A Brief History of Graduation15 July 2016
Graduation is a funny process. You put on a robe and a big hat, you walk up onto a stage and shake a hand, you nod your head and suddenly… you’re a graduate!
We wanted to have a quick look at where graduation came from and what the meaning behind it is.
What are these robes about?
It all started in the 12th and 13th centuries when universities began. Often scholars had taken orders with the church and so they wore robes based on medieval clerical costume which were originally designed to keep people warm in cold stone buildings!
As time went on Oxford and Cambridge universities played an important role in shaping the future of academic dress, and most Cardiff graduates will be wearing a so-called ‘Oxford’ style robe. In the past undergraduates may have worn different robes to reflected their social class, and you will still find today that different levels of award require different types of robes, with a PhD graduate having the most ornate and colourful academic dress.
At most universities now-a-days students and staff do not wear their academic dress often, so graduation will be the main time that you see the gowns come out. At the beginning of the ceremony you will see a procession of academic staff walk onto the stage to initiate the ceremony, and the range of robes they are wearing will be incredible! The main reason for this is that academic staff wear the robes of the university they graduated from, which will include universities from all over the world!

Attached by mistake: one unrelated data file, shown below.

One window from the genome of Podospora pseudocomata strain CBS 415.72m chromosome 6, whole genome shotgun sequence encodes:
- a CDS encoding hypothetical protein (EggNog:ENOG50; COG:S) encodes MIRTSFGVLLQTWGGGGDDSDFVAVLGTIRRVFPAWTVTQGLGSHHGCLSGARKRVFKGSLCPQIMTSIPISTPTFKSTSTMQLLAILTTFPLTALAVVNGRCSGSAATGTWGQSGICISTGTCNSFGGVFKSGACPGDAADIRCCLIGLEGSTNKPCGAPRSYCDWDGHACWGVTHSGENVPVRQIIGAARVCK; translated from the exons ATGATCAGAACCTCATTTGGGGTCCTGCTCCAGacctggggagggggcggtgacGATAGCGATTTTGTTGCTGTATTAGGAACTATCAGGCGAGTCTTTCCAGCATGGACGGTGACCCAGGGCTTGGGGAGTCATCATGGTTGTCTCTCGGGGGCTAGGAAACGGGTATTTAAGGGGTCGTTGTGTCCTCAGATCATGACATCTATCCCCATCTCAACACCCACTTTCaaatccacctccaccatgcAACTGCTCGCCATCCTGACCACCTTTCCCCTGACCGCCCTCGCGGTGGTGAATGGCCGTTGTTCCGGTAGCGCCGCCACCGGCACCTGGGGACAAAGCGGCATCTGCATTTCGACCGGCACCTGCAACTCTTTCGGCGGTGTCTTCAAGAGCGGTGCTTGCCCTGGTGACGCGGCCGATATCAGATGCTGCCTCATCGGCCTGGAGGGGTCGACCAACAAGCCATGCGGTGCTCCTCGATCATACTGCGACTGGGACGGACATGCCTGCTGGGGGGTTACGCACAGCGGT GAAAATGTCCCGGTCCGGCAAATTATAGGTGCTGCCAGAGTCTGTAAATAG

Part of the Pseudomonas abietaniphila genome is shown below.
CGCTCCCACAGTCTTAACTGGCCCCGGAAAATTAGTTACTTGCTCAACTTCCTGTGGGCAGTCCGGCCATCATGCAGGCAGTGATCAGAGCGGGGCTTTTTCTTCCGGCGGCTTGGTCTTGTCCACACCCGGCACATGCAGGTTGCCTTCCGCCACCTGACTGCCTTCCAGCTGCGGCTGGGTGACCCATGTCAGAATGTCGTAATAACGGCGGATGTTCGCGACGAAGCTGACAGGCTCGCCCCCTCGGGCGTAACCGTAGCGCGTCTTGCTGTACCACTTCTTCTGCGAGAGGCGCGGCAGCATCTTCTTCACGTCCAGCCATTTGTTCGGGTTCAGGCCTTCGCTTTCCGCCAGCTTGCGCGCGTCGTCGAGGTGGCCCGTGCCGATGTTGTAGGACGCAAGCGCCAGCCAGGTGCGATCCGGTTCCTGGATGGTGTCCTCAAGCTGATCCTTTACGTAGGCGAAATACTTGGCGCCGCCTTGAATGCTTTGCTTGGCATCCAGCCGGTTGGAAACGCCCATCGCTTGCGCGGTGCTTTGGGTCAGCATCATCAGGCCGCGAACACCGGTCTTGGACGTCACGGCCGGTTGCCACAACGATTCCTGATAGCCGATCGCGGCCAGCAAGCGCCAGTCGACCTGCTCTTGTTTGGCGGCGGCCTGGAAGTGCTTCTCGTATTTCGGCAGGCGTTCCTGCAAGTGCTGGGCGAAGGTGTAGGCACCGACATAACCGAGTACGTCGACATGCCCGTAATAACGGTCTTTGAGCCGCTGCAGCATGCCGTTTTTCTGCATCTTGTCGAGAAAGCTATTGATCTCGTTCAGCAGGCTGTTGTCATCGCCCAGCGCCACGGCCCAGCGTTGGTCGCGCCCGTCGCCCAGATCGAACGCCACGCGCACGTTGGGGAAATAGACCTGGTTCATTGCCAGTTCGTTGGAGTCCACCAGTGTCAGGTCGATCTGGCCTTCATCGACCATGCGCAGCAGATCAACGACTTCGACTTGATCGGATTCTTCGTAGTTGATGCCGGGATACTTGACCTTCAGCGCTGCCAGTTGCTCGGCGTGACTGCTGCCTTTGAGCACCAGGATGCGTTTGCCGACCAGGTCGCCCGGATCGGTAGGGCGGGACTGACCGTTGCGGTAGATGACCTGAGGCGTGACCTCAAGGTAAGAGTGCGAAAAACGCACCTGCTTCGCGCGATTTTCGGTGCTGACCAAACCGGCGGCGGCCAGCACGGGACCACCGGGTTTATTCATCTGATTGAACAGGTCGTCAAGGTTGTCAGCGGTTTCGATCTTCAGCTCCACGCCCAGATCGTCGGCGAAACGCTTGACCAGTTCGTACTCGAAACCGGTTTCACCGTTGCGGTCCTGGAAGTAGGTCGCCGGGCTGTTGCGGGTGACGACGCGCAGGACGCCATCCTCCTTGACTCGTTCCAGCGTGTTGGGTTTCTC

Whats with the hat throwing?
Apparently the tradition of throwing your graduation cap actually came from the Navy at the beginning of the 20th Century. Upon graduating from the US Navy Academy the new officers would receive their officers caps to wear, and would throw up their midshipman’s caps into the air to celebrate being rid of them! Other students quickly followed suit…
It seems that much of graduation has slowly evolved from historic traditions from universities all over the world, with the oldest universities taking the lead on how the ceremonies were developed. It’s a fascinating subject, so fascinating in fact that there is a body of people dedicated to studying academic dress! Take pride in wearing your robes this week, graduates! They represent all the history of your university, and of higher education for hundreds of years.